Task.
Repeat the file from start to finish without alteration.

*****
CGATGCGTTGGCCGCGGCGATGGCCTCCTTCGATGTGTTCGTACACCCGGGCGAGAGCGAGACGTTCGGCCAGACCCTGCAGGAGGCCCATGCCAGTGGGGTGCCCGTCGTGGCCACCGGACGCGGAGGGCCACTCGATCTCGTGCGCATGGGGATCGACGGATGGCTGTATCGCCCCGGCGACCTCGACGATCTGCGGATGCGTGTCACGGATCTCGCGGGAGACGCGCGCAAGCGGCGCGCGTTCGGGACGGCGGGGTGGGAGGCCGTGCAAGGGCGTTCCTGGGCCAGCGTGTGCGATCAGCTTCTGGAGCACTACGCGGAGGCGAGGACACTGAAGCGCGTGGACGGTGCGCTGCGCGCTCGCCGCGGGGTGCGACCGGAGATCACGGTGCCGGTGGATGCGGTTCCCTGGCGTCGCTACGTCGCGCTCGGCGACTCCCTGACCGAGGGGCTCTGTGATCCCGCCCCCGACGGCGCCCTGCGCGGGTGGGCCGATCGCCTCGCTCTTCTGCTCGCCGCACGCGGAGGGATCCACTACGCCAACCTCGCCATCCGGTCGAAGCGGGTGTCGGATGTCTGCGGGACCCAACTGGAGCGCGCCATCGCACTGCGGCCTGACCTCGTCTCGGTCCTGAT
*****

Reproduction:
CGATGCGTTGGCCGCGGCGATGGCCTCCTTCGATGTGTTCGTACACCCGGGCGAGAGCGAGACGTTCGGCCAGACCCTGCAGGAGGCCCATGCCAGTGGGGTGCCCGTCGTGGCCACCGGACGCGGAGGGCCACTCGATCTCGTGCGCATGGGGATCGACGGATGGCTGTATCGCCCCGGCGACCTCGACGATCTGCGGATGCGTGTCACGGATCTCGCGGGAGACGCGCGCAAGCGGCGCGCGTTCGGGACGGCGGGGTGGGAGGCCGTGCAAGGGCGTTCCTGGGCCAGCGTGTGCGATCAGCTTCTGGAGCACTACGCGGAGGCGAGGACACTGAAGCGCGTGGACGGTGCGCTGCGCGCTCGCCGCGGGGTGCGACCGGAGATCACGGTGCCGGTGGATGCGGTTCCCTGGCGTCGCTACGTCGCGCTCGGCGACTCCCTGACCGAGGGGCTCTGTGATCCCGCCCCCGACGGCGCCCTGCGCGGGTGGGCCGATCGCCTCGCTCTTCTGCTCGCCGCACGCGGAGGGATCCACTACGCCAACCTCGCCATCCGGTCGAAGCGGGTGTCGGATGTCTGCGGGACCCAACTGGAGCGCGCCATCGCACTGCGGCCTGACCTCGTCTCGGTCCTGAT